Now, as Allen Iverson said, we talkin' 'bout practice, and a small sample size of it, at that. But merely looking at the starting pitching on this team, there's a volume of options that can often separate the winners from the losers. Just look to last year's White Sox group, which struggled to plug the hole Rodón vacated throughout the remainder of the season. While there's no guaranteeing performance, it wouldn't be much of a stretch to suggest White Sox fans can forget about seeing the likes of Ervin Santana and Odrisamer Despaigne again. Even the plug-in options are attractive now, which of course is the idea when building a contender.

"We've got some young guys that are filling the spots," González said Sunday. "Mike is huge for this organization, he's huge for the clubhouse. Obviously it's his decision, and we respect him 100 percent. I wish I would have had an opportunity to play with him a little bit more, but I get it.

"It's respect for him and his family, but we've got to focus on people who are here, and I think that after watching Dunning pitch, some of the guys coming in showing their stuff, it's pretty exciting to see there are guys who are going to try to step up and do their part and make it a deal to be recognized in this organization and try to earn their spot here."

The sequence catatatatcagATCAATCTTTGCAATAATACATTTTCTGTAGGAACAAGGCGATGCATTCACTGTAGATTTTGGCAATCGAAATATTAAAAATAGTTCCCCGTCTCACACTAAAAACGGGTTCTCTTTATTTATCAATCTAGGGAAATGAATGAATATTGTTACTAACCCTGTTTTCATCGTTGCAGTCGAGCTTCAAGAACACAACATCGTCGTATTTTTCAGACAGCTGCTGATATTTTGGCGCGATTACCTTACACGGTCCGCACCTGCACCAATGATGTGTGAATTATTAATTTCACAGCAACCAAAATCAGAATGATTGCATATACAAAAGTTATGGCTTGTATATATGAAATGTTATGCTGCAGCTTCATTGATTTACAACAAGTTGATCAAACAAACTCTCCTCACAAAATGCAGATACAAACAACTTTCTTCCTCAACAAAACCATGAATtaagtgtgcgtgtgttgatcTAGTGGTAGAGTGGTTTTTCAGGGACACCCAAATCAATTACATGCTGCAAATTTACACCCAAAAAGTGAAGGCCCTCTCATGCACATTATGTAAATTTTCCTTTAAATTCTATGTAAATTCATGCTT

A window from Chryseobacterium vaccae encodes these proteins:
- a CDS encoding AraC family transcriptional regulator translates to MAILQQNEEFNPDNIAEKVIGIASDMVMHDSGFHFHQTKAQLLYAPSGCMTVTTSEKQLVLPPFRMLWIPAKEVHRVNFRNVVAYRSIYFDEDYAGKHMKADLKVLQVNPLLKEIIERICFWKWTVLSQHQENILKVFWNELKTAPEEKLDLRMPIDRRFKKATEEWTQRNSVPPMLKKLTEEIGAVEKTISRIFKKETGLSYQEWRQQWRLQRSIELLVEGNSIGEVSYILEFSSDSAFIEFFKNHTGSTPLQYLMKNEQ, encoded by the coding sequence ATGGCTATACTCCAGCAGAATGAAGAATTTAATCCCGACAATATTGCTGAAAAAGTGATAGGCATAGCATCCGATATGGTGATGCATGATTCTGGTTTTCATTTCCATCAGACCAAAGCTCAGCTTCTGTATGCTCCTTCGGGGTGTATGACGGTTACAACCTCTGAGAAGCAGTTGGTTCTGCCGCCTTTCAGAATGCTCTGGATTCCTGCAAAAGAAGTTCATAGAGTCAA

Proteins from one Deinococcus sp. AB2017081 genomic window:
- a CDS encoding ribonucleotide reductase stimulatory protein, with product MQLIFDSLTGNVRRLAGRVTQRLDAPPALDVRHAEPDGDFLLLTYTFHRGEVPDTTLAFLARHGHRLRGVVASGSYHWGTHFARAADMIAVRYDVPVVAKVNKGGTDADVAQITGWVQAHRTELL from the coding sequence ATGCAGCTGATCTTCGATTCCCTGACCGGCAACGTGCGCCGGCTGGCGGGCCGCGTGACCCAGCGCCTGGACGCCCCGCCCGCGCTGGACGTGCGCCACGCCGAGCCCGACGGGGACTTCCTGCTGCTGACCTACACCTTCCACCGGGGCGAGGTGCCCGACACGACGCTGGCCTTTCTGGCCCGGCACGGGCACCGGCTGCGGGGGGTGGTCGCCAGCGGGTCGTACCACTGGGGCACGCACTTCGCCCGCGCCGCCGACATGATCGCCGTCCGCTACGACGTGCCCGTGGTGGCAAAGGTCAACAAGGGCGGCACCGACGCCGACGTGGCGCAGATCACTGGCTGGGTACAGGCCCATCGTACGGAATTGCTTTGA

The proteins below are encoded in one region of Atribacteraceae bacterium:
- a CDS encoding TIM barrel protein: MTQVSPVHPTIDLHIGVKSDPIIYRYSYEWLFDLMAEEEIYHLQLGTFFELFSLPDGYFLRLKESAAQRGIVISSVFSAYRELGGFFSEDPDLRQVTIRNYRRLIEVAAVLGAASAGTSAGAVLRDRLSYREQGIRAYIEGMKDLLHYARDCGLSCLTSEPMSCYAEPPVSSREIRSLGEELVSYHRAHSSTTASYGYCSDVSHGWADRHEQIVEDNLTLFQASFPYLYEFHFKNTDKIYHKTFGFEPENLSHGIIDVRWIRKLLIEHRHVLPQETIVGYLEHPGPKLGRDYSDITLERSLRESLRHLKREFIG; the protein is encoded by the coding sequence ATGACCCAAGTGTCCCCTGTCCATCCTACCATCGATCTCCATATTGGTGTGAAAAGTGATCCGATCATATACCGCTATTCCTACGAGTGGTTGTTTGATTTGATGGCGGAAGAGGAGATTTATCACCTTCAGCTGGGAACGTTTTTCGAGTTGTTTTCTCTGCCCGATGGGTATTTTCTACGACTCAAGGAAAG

RELATED: Luis Robert's legend grows, suggesting White Sox should ready for superstardom

In the bullpen, meanwhile, the White Sox won't have Kopech to use in any potentially gadgety ways. But the group down there looks promising, too, especially now with the proven commodity that is Steve Cishek lengthening a back end that already included Alex Colomé and Aaron Bummer. Evan Marshall and Jimmy Cordero — and should the much discussed bounce back materialize, Kelvin Herrera — are still there, too, though Hahn will be among the first to warn of the unbankability of relief pitching from one season to the next. But in a season when the White Sox lost 89 games, the bullpen was a strength. Returning that same cast of characters and adding Cishek, who did such a good job for the Cubs in recent seasons, provides plenty of confidence that it can be a strength again.